The Los Angeles City Council voted on Tuesday, Feb. 21 to explore how to implement Measure ULA, a ballot measure that passed in November and seeks an additional tax on property sales that exceed $5 million in Los Angeles.
The measure is currently facing litigation, but if it survives the tax is expected to generate between $600 million and $1.1 billion annually. A majority of the revenue would go toward affordable housing and tenant assistance programs, backers said.
The council voted to approve recommendations by two committees that include instructing the City Attorney’s Office and Los Angeles Housing Department to report within 15 days on a plan to form the House LA Fund and House LA Program using up to $500,000 — which would be paid back from future Measure ULA funding.
It also called for a report within 15 days on identifying other funding to support programs related to rent relief prior to revenue from Measure ULA being available.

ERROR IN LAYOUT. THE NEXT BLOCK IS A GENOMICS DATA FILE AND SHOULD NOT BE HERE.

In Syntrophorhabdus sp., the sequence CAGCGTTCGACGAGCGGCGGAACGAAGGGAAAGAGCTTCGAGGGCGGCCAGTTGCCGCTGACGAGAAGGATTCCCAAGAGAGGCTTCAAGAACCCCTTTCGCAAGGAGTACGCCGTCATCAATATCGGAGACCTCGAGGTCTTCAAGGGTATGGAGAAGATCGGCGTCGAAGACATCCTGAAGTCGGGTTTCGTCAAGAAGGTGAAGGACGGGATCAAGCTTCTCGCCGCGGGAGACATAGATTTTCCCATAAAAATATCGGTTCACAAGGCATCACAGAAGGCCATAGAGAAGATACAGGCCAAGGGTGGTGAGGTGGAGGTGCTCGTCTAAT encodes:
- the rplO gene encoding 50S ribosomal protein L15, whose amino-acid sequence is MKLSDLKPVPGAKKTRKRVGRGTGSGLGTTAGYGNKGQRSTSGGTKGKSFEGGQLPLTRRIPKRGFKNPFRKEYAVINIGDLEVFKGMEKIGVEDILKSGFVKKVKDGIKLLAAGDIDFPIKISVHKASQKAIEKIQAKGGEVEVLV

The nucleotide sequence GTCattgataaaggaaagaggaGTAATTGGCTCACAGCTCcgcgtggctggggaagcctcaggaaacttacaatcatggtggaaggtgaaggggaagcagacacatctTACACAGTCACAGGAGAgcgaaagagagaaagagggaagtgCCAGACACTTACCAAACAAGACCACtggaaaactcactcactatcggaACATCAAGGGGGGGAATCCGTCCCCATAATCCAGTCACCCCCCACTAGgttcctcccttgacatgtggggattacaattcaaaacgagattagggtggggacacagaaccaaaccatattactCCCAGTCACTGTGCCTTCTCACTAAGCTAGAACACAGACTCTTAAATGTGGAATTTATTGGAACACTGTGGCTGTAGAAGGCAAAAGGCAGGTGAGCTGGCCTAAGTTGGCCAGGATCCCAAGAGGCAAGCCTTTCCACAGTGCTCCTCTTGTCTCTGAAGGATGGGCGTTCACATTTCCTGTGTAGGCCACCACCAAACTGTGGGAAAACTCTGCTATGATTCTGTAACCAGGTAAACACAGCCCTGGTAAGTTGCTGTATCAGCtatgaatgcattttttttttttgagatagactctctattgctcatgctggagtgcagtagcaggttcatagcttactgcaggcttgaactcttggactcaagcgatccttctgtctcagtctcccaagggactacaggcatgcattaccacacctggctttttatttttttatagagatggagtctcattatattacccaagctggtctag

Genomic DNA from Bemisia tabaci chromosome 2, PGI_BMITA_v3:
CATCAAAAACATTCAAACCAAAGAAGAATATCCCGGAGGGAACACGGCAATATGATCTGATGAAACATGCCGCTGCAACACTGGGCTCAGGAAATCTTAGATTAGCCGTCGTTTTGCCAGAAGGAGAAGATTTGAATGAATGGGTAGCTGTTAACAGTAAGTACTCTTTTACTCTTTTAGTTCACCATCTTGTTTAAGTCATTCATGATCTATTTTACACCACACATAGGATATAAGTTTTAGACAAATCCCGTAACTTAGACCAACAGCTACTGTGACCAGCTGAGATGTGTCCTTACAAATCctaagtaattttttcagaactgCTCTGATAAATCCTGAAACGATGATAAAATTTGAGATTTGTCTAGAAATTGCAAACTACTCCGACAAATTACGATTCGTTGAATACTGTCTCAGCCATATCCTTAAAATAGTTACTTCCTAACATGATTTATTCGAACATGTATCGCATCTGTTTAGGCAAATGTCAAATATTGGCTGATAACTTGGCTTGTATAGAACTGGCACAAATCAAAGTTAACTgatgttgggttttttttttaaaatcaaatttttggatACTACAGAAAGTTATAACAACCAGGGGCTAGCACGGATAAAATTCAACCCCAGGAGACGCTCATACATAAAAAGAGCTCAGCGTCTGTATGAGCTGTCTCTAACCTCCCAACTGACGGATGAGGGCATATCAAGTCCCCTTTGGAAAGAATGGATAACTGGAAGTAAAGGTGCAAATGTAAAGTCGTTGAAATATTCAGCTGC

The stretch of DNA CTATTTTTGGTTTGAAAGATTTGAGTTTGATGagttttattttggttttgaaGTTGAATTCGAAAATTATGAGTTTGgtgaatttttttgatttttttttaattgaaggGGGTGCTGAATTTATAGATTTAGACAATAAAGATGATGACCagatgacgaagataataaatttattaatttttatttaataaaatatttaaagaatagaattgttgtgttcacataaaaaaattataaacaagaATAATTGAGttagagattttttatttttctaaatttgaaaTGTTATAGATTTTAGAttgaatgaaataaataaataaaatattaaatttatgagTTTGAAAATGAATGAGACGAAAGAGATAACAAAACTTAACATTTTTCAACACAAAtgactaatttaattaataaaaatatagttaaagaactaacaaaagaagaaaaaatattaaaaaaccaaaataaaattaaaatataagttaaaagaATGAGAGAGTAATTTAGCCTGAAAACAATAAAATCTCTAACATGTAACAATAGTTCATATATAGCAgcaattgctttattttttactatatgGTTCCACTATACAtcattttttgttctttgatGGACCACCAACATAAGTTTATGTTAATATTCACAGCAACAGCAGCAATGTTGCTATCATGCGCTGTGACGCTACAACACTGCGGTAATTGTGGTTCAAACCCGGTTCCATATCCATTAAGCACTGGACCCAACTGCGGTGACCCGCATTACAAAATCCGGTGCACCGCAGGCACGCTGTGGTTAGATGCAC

The council also sought a report from the housing department on implementing the measure, including guidelines and resources needed, hiring and consulting strategies and a plan to collect revenue beginning in April.
Several council members are hoping to use Measure ULA funding to expand renter protections, including developing a program that would establish a right to counsel for tenants. Measure ULA would allocate 10% of revenue generated from the tax to fund a counsel program for lower-income tenants threatened with eviction.
According to the text of the ballot measure, a vast majority of the estimated 30,000 tenants who receive eviction notices each year in Los Angeles “do not have access to an attorney and do not know how to exercise their rights.”
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“Finally, we are getting the money that we need to make the right to counsel program work,” Councilman Bob Blumenfield said at a rally last week. “When you’re potentially being evicted, the deck is stacked against you. And we need to change that.”
In December, the Howard Jarvis Taxpayers Association and the Apartment Association of Greater Los Angeles filed a lawsuit alleging that Measure ULA violates the state Constitution and City Charter and should be invalidated.
The measure passed with 57% support during the Nov. 8 election.